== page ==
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Tuesday, March 18, 2008

fired and then asked back by higher-ups

A reader writes:

A new, young manager recently lost his temper with me over a disagreement that we were bickering about. In the heat of the moment he fired me, sent me home in the middle of my shift, and called the other girl who does my job to "tell" her (not ask, by the way) that she had to work all of my shifts because he never wanted me to return.

Immediately after I left work, I received phone calls from the other three managers telling me that I am not fired, they would never fire me, and asking me to please just come back to work -- reminding me that if I didn't it would only hurt them and my fellow employees much more than it would affect the new manager who fired me. (I have been with this company for over two years, and it took them essentially two years to find me--this manager has been there about 6 months. He is one of four managers who oversee us, and one of the others is the one who's really in charge.)

Basically, I like--or rather liked--my job before this falling out and don't want to burden my coworkers with the extra work load, so I plan on returning. I have never been "fired" before however, and don't know how to behave with this manager especially since I no longer respect him in any way. What is the best way for me to behave at work so that I can enjoy myself again, yet make it clear that I strongly disagree with that manager's rash and hasty actions? Also, how am I supposed to take any direction from him or take anything this manager says seriously now? Frankly, I don't even want to say "hello" to him anymore.

Well, first of all, he's probably pretty chagrined right now, since his authority was undermined and his decision overturned, and he knows you know it. I'm assuming the other managers must have addressed his error in judgment with him since they would have needed to explain that you'd be coming back; I have no idea how harsh they were with him, but even the softest approach in this situation has to be humiliating for him.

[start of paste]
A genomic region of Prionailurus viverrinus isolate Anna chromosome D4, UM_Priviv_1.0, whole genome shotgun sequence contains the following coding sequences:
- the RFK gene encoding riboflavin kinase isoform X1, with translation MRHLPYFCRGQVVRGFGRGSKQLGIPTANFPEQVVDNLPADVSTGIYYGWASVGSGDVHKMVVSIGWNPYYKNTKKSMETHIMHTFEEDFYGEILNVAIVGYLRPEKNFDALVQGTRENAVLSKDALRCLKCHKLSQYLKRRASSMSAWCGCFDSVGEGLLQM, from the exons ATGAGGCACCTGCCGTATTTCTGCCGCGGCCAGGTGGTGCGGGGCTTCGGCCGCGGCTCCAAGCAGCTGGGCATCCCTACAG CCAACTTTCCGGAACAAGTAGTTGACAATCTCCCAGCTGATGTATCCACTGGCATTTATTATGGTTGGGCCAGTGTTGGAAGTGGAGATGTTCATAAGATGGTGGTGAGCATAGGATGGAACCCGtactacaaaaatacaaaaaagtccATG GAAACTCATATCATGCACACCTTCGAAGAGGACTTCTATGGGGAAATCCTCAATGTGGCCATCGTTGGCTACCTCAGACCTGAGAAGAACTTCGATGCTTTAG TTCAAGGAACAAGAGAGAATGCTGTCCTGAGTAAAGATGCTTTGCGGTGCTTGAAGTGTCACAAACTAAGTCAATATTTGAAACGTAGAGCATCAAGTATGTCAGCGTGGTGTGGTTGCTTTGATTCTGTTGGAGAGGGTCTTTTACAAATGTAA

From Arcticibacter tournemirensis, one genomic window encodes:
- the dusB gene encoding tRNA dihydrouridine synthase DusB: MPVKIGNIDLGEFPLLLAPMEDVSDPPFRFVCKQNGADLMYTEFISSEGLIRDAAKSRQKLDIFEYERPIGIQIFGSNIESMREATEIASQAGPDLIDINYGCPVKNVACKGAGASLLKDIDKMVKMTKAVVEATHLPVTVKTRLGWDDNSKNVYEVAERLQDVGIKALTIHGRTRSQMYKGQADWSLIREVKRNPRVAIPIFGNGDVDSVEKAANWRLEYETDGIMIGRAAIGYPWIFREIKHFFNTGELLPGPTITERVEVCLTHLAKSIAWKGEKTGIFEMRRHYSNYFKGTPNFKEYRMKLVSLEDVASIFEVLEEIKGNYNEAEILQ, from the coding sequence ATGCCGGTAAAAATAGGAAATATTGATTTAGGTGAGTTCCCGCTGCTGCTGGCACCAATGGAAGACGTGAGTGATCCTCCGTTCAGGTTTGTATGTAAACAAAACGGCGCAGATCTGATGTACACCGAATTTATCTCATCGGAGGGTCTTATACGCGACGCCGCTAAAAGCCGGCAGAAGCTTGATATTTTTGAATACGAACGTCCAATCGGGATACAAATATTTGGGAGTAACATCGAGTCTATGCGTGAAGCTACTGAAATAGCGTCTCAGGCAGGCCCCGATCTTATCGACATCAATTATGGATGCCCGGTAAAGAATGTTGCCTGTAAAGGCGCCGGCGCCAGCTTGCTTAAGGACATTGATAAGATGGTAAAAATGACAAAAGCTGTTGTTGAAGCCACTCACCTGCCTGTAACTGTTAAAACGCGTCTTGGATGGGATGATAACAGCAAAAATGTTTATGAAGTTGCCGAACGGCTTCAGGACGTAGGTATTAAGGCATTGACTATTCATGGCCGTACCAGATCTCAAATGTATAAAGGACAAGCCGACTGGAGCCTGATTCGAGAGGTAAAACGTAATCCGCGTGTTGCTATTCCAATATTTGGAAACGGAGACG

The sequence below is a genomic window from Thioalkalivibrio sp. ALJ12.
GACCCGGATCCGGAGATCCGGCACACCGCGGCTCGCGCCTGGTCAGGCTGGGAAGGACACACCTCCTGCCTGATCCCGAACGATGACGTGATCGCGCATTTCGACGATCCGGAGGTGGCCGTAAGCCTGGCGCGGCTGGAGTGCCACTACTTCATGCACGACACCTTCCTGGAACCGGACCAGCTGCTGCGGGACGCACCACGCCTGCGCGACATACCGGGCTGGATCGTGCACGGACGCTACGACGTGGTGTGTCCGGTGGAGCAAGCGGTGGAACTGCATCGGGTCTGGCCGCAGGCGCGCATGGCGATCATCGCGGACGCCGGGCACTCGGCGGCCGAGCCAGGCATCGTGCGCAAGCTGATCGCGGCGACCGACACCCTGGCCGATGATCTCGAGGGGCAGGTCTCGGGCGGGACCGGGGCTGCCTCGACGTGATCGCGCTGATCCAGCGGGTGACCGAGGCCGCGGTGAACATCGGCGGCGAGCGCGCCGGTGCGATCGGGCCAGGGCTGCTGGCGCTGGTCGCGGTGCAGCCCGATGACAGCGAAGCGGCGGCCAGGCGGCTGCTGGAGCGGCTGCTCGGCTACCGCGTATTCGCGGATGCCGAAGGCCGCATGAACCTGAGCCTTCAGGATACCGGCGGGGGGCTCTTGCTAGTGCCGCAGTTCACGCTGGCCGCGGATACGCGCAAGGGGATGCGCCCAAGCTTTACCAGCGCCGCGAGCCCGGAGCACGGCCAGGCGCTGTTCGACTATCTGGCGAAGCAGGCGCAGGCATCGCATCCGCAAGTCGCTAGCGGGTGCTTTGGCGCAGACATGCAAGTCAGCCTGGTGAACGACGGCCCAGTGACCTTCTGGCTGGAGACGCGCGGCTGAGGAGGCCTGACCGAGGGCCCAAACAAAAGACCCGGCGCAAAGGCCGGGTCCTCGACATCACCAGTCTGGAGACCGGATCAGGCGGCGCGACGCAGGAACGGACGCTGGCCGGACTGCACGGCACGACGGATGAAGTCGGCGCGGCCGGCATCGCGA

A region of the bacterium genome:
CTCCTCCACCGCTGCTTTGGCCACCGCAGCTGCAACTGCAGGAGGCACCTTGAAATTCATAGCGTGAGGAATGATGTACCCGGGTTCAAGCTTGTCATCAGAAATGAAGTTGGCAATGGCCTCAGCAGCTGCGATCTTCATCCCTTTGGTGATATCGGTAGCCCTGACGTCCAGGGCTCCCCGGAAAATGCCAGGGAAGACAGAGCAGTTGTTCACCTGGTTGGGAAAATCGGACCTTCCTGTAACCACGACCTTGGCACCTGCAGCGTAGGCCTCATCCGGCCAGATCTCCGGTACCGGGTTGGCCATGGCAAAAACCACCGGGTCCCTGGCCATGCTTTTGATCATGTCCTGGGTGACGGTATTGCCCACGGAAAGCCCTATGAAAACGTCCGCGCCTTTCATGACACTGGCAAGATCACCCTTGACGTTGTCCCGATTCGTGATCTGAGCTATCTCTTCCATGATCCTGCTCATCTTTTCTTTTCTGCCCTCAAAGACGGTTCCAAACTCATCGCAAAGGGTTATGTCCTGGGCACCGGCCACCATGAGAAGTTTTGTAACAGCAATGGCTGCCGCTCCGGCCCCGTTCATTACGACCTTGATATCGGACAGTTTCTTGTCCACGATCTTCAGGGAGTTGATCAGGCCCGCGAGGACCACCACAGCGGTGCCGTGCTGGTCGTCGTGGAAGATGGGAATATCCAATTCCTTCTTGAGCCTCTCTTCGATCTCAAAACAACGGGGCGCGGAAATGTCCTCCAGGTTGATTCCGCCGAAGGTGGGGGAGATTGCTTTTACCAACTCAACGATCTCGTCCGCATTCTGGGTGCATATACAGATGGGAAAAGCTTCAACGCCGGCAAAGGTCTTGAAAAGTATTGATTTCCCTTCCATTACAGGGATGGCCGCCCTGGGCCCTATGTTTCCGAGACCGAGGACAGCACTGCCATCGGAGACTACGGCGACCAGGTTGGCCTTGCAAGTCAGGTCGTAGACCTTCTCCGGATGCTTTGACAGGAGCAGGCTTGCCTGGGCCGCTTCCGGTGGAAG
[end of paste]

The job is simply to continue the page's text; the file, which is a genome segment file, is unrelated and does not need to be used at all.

So he's probably not sure how to behave with you now either. Two things are likely: He'll either be a jerk to you because of this, or he'll steer clear of you. If he steers clear, I'd simply minimize your contact to him to whatever extent possible, and when you have to deal with him, be polite but distant to begin with. Things may improve in time, now that he has a better understanding of what he can and can't get away with. But if he's a jerk, I'd say to go to the other managers, the ones who clearly like you and intervened after he tried to fire you, and explain that you were glad they wanted you back, but the other manager is now having trouble treating you professionally, and something needs to be done. Having overruled him in a pretty dramatic way already, and having asked you to return, my bet is they'll be more than willing to straighten this out.

Good luck, and please let us know how it turns out!

3 comments:

HR Wench said...

If he asks you to do something just say "I'll make a note of that and staple it to my forehead". This statement has done wonders for my career. People I say this to make a point of never initiating a conversation with me again. Try it!

almostgotit said...

I love HR wench's suggestion! However, while delicious, a flippant response is not likely to be endearing, and it strikes me that it could be dangerous if this problematic, abusive manager remains in a position of authority over this employee.

I would suggest heading off any future problems before they start. I'd prefer contacting the highest of these other managers and, in a very calm but firm way, ask what assistance they intend to provide, and what assurance they will give, that this kind of abuse will not happen again. Because, obviously, it was completely unacceptable.

I assume the employee is documenting all of this, too... if she's not already, then start now.

HR Wench said...

My flippant responses are not only endearing, they are FAMOUS.

Hehehehe